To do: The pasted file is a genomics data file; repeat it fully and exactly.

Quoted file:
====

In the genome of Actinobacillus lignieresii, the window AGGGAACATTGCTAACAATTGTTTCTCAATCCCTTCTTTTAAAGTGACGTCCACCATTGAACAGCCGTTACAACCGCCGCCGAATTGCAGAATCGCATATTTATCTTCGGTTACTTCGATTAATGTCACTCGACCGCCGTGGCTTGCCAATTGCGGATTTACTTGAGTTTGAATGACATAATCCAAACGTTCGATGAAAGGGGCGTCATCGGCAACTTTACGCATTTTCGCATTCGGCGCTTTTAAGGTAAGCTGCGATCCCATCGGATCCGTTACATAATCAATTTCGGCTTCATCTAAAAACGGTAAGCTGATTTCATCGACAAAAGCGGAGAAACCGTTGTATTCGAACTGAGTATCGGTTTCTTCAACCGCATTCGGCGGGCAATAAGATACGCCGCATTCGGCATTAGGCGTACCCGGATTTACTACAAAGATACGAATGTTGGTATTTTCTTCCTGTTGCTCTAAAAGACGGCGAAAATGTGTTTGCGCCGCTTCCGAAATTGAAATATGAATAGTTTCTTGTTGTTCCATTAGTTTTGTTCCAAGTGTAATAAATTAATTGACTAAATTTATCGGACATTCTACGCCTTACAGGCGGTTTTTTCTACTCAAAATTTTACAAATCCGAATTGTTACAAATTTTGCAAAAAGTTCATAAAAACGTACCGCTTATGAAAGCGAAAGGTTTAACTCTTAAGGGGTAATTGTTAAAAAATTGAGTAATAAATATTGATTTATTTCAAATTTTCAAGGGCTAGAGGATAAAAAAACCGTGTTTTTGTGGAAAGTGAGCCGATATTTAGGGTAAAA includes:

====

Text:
In the genome of Actinobacillus lignieresii, the window AGGGAACATTGCTAACAATTGTTTCTCAATCCCTTCTTTTAAAGTGACGTCCACCATTGAACAGCCGTTACAACCGCCGCCGAATTGCAGAATCGCATATTTATCTTCGGTTACTTCGATTAATGTCACTCGACCGCCGTGGCTTGCCAATTGCGGATTTACTTGAGTTTGAATGACATAATCCAAACGTTCGATGAAAGGGGCGTCATCGGCAACTTTACGCATTTTCGCATTCGGCGCTTTTAAGGTAAGCTGCGATCCCATCGGATCCGTTACATAATCAATTTCGGCTTCATCTAAAAACGGTAAGCTGATTTCATCGACAAAAGCGGAGAAACCGTTGTATTCGAACTGAGTATCGGTTTCTTCAACCGCATTCGGCGGGCAATAAGATACGCCGCATTCGGCATTAGGCGTACCCGGATTTACTACAAAGATACGAATGTTGGTATTTTCTTCCTGTTGCTCTAAAAGACGGCGAAAATGTGTTTGCGCCGCTTCCGAAATTGAAATATGAATAGTTTCTTGTTGTTCCATTAGTTTTGTTCCAAGTGTAATAAATTAATTGACTAAATTTATCGGACATTCTACGCCTTACAGGCGGTTTTTTCTACTCAAAATTTTACAAATCCGAATTGTTACAAATTTTGCAAAAAGTTCATAAAAACGTACCGCTTATGAAAGCGAAAGGTTTAACTCTTAAGGGGTAATTGTTAAAAAATTGAGTAATAAATATTGATTTATTTCAAATTTTCAAGGGCTAGAGGATAAAAAAACCGTGTTTTTGTGGAAAGTGAGCCGATATTTAGGGTAAAA includes: